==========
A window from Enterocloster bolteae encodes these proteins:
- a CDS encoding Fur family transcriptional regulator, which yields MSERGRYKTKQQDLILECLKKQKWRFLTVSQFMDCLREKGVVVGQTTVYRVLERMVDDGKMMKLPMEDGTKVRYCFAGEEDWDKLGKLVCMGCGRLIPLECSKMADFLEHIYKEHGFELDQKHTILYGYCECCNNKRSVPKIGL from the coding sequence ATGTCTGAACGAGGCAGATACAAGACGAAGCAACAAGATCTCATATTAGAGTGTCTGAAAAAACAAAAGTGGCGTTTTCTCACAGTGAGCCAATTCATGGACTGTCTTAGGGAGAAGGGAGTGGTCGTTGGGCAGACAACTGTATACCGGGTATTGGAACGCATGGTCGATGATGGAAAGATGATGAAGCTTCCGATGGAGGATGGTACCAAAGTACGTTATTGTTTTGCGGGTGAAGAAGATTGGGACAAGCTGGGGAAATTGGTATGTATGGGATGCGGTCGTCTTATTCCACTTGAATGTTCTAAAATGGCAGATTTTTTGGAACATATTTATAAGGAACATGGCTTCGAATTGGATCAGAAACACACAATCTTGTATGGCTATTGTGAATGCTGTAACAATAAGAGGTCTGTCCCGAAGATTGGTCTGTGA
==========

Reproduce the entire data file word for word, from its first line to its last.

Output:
A window from Enterocloster bolteae encodes these proteins:
- a CDS encoding Fur family transcriptional regulator, which yields MSERGRYKTKQQDLILECLKKQKWRFLTVSQFMDCLREKGVVVGQTTVYRVLERMVDDGKMMKLPMEDGTKVRYCFAGEEDWDKLGKLVCMGCGRLIPLECSKMADFLEHIYKEHGFELDQKHTILYGYCECCNNKRSVPKIGL from the coding sequence ATGTCTGAACGAGGCAGATACAAGACGAAGCAACAAGATCTCATATTAGAGTGTCTGAAAAAACAAAAGTGGCGTTTTCTCACAGTGAGCCAATTCATGGACTGTCTTAGGGAGAAGGGAGTGGTCGTTGGGCAGACAACTGTATACCGGGTATTGGAACGCATGGTCGATGATGGAAAGATGATGAAGCTTCCGATGGAGGATGGTACCAAAGTACGTTATTGTTTTGCGGGTGAAGAAGATTGGGACAAGCTGGGGAAATTGGTATGTATGGGATGCGGTCGTCTTATTCCACTTGAATGTTCTAAAATGGCAGATTTTTTGGAACATATTTATAAGGAACATGGCTTCGAATTGGATCAGAAACACACAATCTTGTATGGCTATTGTGAATGCTGTAACAATAAGAGGTCTGTCCCGAAGATTGGTCTGTGA